In the very first post (https://hearinghealthmatters.org/hearingeconomics/2011/case-of-the-de-capitated-audiologists/), we heard from Dr Rick Lazich and his partner, who were negotiating a contract for audiology services in state long-term care facilities. … and there were a bunch of dentists involved somehow. At that point, his group had just ponied up big bucks to hire actuaries to help with the process. Today, he’s sent in an update as a comment to the first post. They are reporting a lot of progress but also a big obstacle having to do with how services are bundled into the hearing aid product. Here’s what Rick said:
“We are working to finish the insurance product to submit to the state. I will fill in the details when they become clear to me and I can articulate them better. We have run into one big snag though. This policy will service patients only in a long term care setting. An insured patient could take this coverage to another provider to whom we would have to pay the claim amount. This would be for the hearing aids. We have built into our capitated rate many services that are connected with the hearing aid cost. Consequently if we have many outside claims to pay it would not be good. The underwriter wants protection from this and wants us to find a licensed PPO in the state to take a capitated payment to be the PPO if someone goes out of facility. My search has not revealed any PPO for audiology that are licensed with the state. The exposure is minimal but the underwriters are sticklers for details which is probably good. Any information on this issue is appreciated.”
From what I can tell, the problem is one of “agency risk” in which one agency (the insurance company) assumes risk by underwriting insurance in return for premiums that are priced based on a capitated rate. This is a bit like banks assuming risk in return for interest payments when they agree to finance housing mortgages. But, the agency risk is popping up for Rick’s group because the insurer doesn’t really like having any risk, so it wants to find yet another agency that will “buy” the risks. In this case, the insurer doesn’t want to lose money if patients see other providers, so it wants another agency to assume that level of risk in return for collecting any outside payments that pop up. Rick’s view is that the risk is minimal; the agency’s view is that it doesn’t want even minimal risk. This is not unlike the banks getting worried about mortgage holders taking second mortgages and/or defaulting. The banks, as first agency, decide to spread the risk by packaging all their mortgages and selling them to a second agency at a discounted rate … you may have heard the terms “derivatives” and “CDOs.” You may recall that those babies supposedly carried “minimum risk” as well.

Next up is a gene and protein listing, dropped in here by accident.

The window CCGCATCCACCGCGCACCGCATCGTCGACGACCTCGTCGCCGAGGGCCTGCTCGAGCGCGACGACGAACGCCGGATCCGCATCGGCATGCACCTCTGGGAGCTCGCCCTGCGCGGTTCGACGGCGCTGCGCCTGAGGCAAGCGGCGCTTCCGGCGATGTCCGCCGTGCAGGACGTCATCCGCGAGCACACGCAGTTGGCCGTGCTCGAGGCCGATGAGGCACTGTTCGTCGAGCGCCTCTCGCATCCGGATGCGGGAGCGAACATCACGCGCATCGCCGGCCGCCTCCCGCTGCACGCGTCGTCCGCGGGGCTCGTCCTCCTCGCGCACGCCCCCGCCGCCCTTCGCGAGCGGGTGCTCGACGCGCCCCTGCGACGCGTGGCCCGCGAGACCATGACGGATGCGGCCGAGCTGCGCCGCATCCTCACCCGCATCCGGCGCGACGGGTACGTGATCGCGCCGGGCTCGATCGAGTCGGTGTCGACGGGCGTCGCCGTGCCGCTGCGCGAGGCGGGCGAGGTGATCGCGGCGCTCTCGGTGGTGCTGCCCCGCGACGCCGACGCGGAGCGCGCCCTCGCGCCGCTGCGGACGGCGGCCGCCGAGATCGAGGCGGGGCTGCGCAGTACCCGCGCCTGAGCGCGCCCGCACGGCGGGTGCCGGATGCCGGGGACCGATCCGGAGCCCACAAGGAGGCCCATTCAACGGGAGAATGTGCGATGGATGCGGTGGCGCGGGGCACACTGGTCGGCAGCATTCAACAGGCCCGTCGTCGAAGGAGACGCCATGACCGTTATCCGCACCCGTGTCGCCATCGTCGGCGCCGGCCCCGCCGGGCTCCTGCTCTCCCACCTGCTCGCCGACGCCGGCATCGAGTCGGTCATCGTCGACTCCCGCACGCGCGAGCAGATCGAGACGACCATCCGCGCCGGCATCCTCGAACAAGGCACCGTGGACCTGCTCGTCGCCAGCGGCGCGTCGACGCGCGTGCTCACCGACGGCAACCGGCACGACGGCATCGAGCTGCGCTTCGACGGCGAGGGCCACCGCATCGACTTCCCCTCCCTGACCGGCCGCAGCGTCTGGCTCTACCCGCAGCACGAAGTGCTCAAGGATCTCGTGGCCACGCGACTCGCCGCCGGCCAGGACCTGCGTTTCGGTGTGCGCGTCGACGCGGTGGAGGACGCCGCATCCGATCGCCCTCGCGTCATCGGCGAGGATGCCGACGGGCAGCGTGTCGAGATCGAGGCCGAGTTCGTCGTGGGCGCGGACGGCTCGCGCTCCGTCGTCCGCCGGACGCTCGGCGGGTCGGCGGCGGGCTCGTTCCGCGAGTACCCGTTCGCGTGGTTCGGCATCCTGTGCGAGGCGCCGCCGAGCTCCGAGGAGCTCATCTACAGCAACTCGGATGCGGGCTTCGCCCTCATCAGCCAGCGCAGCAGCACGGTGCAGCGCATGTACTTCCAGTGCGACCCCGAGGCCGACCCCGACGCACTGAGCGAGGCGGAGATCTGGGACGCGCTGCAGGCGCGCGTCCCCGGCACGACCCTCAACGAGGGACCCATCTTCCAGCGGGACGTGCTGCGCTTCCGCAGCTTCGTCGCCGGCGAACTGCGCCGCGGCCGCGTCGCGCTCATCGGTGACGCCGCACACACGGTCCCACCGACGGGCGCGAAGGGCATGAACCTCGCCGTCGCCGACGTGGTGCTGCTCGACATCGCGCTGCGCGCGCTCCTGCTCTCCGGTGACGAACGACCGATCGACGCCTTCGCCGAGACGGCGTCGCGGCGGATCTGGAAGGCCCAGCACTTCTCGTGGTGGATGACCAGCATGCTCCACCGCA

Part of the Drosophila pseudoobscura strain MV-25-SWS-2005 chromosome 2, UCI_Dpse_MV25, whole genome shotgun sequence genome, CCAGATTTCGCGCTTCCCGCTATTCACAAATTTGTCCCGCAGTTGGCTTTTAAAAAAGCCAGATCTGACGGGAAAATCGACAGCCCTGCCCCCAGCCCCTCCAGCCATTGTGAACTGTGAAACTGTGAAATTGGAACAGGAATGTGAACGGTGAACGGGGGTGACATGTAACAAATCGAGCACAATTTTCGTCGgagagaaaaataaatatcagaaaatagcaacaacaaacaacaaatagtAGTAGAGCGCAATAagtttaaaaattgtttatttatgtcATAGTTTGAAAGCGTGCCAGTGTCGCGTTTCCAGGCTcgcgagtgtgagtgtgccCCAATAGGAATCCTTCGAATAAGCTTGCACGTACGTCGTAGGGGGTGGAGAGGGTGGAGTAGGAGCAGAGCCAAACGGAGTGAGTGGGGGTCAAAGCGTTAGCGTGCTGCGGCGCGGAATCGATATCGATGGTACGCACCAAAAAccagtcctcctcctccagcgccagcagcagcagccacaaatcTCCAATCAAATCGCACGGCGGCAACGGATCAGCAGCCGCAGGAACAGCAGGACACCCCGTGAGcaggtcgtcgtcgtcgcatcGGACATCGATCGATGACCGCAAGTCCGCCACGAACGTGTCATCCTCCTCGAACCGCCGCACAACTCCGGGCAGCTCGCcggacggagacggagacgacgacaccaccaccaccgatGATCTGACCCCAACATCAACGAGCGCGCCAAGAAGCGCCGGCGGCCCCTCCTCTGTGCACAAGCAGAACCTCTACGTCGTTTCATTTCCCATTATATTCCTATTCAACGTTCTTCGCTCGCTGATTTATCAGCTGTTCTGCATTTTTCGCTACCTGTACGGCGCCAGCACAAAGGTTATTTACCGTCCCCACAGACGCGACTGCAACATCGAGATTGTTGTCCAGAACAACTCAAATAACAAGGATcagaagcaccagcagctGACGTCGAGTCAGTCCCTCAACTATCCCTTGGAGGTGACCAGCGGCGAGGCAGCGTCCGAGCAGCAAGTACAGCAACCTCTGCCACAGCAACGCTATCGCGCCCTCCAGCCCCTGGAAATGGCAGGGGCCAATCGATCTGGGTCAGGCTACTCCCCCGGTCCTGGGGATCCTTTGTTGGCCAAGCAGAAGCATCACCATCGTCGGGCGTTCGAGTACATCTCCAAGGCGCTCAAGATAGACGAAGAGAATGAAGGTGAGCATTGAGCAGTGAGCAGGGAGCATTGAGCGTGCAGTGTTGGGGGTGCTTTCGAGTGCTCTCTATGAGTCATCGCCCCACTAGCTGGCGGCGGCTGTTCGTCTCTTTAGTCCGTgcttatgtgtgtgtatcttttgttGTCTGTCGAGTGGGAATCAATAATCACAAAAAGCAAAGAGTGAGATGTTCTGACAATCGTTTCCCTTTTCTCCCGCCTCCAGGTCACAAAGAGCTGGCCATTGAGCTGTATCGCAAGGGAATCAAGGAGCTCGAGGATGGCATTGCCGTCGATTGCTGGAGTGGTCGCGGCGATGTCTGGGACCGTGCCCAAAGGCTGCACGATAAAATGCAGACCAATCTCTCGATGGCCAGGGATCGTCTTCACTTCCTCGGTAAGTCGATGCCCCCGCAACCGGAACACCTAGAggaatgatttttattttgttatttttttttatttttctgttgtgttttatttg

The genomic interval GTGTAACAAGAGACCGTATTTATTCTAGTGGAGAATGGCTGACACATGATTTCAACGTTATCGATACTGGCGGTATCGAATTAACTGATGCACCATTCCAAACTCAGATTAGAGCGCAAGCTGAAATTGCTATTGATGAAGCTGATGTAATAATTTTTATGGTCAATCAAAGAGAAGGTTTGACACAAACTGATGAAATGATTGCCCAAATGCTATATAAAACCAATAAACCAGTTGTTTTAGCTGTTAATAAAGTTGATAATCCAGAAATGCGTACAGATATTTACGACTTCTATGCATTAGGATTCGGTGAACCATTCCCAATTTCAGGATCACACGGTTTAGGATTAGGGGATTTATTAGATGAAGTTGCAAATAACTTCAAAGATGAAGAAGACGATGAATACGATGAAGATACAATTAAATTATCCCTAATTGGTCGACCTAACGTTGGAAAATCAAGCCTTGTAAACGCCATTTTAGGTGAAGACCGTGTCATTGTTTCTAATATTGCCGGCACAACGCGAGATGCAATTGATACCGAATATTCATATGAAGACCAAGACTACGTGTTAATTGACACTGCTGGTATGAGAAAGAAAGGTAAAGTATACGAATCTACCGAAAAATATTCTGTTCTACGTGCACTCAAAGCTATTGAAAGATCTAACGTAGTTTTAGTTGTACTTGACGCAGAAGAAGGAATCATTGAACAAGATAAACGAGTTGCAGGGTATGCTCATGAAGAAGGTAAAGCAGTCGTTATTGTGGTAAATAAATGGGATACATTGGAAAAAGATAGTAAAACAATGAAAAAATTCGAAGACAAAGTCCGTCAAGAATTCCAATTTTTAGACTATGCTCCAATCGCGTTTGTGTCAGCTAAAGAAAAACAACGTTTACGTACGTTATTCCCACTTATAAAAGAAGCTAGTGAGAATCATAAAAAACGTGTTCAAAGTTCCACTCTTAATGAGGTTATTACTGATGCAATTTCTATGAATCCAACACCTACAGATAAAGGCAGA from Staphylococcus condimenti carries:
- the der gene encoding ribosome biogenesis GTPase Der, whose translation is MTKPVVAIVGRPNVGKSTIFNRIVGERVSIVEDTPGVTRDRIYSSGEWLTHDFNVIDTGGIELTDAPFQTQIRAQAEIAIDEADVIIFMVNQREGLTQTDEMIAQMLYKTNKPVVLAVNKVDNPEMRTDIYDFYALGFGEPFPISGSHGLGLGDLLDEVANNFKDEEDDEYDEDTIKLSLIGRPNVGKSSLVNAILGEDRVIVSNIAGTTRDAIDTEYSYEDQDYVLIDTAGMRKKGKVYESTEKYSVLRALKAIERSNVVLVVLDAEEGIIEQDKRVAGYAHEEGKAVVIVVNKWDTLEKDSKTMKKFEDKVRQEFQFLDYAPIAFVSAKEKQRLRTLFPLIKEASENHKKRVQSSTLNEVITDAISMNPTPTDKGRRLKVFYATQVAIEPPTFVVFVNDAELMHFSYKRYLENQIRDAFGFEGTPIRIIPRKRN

Rick’s group has progressed to the risk assessment stage by the insurer. The insurer wants a second agency to transfer risk to a second agency. Specifically, it’s asking Rick to find a licensed Preferred Professional Organization (PPO of audiologists I think) in his state. Rick’s problem is that there isn’t an audiology PPO in his state. We have an Audiology PPO in Arizona, formed years ago by a couple of very forward-thinking audiologists, but I don’t know whether other states have similar entities. Who knows whether the guys that formed the Arizona PPO would like Rick’s deal or not? What should Rick et al do next? Form their own PPO? See if PPOs in other states can/will expand to his state (is that even possible?). Negotiate away from the second risk agency? Unbundle services from product? But what about the dentists? I still can’t figure out how they fit into this.
Your thoughts for Rick? Help for Rick? Stay tuned or chime in as we move to Part 3 of Adventures of Rick.